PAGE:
March 16, 2005

Juries on Trial

I read an interesting article in the NY times today on the death penalty in Califorinia, Jews and black women. The gisst of the article is that Jews (and black women, but the focus was mainly on Jews) were excluded from death penalty cases because of the belief on the part of at least one judge (but indications that other judges concurred, and acted similarly) that Jews would never be able to send a human to his or her death. The judge, who died a few years ago, was himself Jewish. The main accusations of prejudice come from a former prosecutor, who actually prosecuted the case which is the basis of the argument, in a writ of habeaus corpus. The contention is the trial was thus not fair and the man should have his sentence overturned and I suppose proceede to another trial. Other death penalty cases are of course affected.

Whether there is truth in this contention; that Jews and black-women were deliberately excluded from death-penalty cases, is not the crux of the matter, at least to me. From my readings it appears that the truth is Jews were deliberately excluded, but as I said, that is neither here nor there.

IF they were, and arguing from that basis, what should hte result be? I'm interested in the second step. Shold the verdicts be overturned? For the most part I'm against the death penalty as I find how it is applied in the USA goes against Torah principles---so a huge part of me is shouting OVERTURN!!! OVERTURN!!! simply because even if the person is guilty, in the majority of the cases I'd rather see life behind bars (and life, unto death) then the death penalty.

However, should this mean a wholesale overturning of all verdicts presided over by this particular judge? I don't know. Would it make a difference in the end? What is being judged is NOT the evidence, but the abilty to afix the sentence the guidelines require if one is a Jew or a black-woman. The implication on the part of the defense must be the verdict would be different, because either the remainder of the people are either more likely to afix a judgement of death or that Jews and black-women are less likely to do so, in either case, it would seem the defense is arguing, at least subtly, that the bias is correct. Overturn, retry with Jews and black-women on the jury and in at least some of the cases the judgement will be for a lesser sentence.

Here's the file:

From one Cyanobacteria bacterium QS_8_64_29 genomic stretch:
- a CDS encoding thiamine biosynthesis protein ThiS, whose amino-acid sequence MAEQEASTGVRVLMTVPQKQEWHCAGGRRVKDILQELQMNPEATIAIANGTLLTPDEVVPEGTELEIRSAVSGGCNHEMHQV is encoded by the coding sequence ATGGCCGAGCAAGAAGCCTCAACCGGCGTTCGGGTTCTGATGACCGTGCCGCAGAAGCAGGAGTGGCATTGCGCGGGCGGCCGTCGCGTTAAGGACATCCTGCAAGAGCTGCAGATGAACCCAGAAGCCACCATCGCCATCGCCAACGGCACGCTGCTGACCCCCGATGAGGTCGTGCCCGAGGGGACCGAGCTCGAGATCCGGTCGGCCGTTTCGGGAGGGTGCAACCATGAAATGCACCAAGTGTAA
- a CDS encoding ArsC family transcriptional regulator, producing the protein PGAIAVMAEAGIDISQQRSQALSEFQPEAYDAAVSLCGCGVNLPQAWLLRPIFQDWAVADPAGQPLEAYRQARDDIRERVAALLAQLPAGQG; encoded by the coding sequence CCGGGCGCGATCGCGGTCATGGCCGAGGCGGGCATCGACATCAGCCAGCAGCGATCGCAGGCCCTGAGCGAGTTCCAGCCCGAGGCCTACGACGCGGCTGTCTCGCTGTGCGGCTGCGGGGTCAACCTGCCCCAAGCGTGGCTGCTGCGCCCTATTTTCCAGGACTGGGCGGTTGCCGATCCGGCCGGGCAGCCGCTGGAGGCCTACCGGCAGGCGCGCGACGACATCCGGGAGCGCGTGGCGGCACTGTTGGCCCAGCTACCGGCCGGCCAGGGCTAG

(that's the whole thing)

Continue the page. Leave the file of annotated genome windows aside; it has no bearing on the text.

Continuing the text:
So then comes the age old question; what is a jury of one's peers? How does someone decide that a particular group of 12 is really fit to judge a particular person in a particular case? If you exclude from the jury those that would not put a person to death, should one also exclude those who feel one SHOULD under certain cirucumstances, put a person to death? How is any jury really fair? Should the job of juror become a professional one, where one's skills, intelligence, ablity to remain awake are assessed, and where there is a modicum of understanding of law? Rather than a jury of peers should we have a professional jury, trained, licensed and paid a living wage? What would be on the tests? Science and law, I would think, but what else? And how often, if at all, would they need to update their licenses?

I don't know about you all but this stuff fascinates me.

Posted by Rachel Ann at March 16, 2005 10:26 AM

I have been a part of two different juries and while found it all fascinating, I also found it frustrating.

I am not convinced that people really set aside their own beliefs and view the facts without bias. I think that it is a challenge to do so, but possible.

But my experience was different. I watched and listened as people ignored the facts and spoke about what they or people they knew had done in similar circumstances.

There is a place for that, but it shouldn't be the basis of making a decision.

Posted by: Jack at March 16, 2005 05:37 PM
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